Namibia Travels–Chapter 1

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At the border post - proving that we actually did get there - eventually

It started out so well. The bright sun in its cobalt sky, popcorn clouds providing a picturesque beauty to an otherwise harsh semi-desert landscape; the air conditioner, keeping the Toyota’s cab a cool 25 degrees in the 41 degree heat outside. The sign saying we were 20 kilometres from the Namibian border had just flashed by, signalling that we were about 130km from Upington, and the real start to our Namibian adventure.

Suddenly the vehicle shuddered, and with a loud thud, a comb of coolant swept backward from the hood, covering the windscreen and the sides of the bakkie. Switching off immediately, we coasted to a stop and I stepped out of the vehicle into the white-hot day to have a look at the damage. The raised hood revealed a 30cm gash in the top of the radiator where it had burst. This bakkie was going nowhere and might well spell the end of the Namibian trip.

I started the vehicle and limped about 100 metres or so back to a picnic spot we’d seen and walked around trying to find a blob of cell phone reception. Fortunately, we’d thought to hire a satellite phone from SAT4RENT – a small company delivering superb service (more of this company in a future article). With an unexpected stroke of luck, we were able to telephone Outsurance and organise a tow-in service. ‘There goes my no-claim bonus’, I thought as the operator politely told me the tow-in vehicle would be with me in approximately 50 minutes.

“She’s either insane or she didn’t listen to me telling her we were 130km from Upington,’ I said to Mrs Chips who was perspiring freely in the heat.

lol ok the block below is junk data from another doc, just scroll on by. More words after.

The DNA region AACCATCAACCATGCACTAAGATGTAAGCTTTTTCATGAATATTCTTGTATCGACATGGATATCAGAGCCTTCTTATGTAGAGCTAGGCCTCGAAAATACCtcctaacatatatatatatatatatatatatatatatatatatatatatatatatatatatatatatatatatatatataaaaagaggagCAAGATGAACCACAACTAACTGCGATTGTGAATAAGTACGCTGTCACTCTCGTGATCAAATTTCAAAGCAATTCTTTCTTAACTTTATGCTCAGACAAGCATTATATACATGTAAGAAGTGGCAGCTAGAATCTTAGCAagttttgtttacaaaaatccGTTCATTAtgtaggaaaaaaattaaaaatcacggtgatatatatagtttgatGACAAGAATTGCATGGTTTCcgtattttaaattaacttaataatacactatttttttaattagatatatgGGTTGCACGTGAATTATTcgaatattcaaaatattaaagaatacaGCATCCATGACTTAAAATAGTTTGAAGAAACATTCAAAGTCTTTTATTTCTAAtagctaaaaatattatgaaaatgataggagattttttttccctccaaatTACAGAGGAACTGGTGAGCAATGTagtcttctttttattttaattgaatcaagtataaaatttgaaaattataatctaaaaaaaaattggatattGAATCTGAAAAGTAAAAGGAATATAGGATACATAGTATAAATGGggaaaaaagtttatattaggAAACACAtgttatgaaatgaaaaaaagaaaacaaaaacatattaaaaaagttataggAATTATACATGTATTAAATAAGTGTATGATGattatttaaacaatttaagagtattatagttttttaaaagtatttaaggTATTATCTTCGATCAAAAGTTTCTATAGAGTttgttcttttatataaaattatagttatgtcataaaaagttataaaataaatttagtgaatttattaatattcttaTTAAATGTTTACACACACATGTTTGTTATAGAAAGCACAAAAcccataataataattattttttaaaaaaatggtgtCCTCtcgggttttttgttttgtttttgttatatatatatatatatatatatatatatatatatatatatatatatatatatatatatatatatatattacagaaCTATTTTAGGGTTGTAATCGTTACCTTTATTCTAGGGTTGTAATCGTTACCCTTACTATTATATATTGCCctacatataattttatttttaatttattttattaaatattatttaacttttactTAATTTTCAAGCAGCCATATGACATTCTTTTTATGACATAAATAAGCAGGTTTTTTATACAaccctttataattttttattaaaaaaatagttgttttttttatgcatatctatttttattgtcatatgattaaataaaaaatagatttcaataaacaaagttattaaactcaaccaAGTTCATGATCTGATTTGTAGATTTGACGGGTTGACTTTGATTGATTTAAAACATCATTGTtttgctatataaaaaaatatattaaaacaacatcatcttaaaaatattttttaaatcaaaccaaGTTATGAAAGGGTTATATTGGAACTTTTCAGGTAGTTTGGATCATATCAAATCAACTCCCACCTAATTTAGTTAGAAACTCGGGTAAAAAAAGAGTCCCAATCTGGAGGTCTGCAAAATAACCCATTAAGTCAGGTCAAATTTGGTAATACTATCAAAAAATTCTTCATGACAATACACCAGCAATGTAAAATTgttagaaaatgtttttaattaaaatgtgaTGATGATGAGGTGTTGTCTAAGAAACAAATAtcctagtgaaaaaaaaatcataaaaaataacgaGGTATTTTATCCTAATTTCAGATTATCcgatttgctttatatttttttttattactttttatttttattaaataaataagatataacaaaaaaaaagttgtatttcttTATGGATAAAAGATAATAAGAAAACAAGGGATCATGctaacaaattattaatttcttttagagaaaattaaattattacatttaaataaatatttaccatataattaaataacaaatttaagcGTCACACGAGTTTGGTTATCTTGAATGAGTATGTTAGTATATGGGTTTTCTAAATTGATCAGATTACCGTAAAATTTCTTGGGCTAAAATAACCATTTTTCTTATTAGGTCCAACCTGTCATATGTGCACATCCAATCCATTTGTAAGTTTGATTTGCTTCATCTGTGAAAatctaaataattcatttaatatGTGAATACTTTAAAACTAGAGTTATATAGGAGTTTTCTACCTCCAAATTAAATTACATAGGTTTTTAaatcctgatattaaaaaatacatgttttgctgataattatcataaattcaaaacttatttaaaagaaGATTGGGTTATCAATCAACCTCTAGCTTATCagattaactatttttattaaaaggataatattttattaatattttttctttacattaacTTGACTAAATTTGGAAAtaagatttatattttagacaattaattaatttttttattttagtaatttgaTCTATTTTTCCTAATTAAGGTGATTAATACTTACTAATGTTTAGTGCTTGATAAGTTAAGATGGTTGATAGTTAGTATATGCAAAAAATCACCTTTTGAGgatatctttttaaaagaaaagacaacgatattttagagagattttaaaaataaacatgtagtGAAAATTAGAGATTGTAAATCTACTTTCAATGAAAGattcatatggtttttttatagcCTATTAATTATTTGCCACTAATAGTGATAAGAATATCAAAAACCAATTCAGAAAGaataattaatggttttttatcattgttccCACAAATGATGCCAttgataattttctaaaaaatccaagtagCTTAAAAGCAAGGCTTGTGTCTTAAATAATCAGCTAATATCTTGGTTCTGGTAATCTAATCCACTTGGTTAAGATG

The magnitude of the disappointment was difficult to describe. Months of preparation in relation to ourselves, our camera and camping equipment and the vehicle; all looked like it was going to come to a wretched end. There was nothing to do except sit in the scant shade of the roadside picnic spot and reflect on everything that all that had transpired to date.

At breakdown site north of Upington - waiting for tow in truck

Getting creative with the view at hand. Waiting for the tow-truck

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What do you do when you have to sit and wait for 3 hours for the tow-truck? Sit and wait I guess.

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About Freud Fission Chips

Despite the banality of the name, FFC has led an intensely varied life. Grateful for surviving almost three years as a 'troepie' (soldier for non-South African Readers) in the Angolan war, he determined to wring as much out of life as possible. Currently providing Business Analysis services, trading on the stock market and developing web pages to pay the bills, FFC also dabbles in wildlife, landscape and people photography, writing, and far too many interests for his own good. He has also travelled extensively in southern Africa (working on the sound theory that a moving target is more dificult to hit). These peregrinations also include over 1500kms on foot through some of the worlds most spectacular scenery. It hasn't all been plain sailing, beer and skittles, and endless beds of roses... Chief amongst the prerequisites for surviving Africa, with its mind-bending characteristics, is an appropriate sense of humour.... So, for now, he will be recounting the amusing among the annoying, the frustrating wrapped in the funny and extracting the mirth from the melancholy... Oh yes, there might be some alliteration too.
This entry was posted in Humour - or humor, Photography, Travel - Namibia. Bookmark the permalink.

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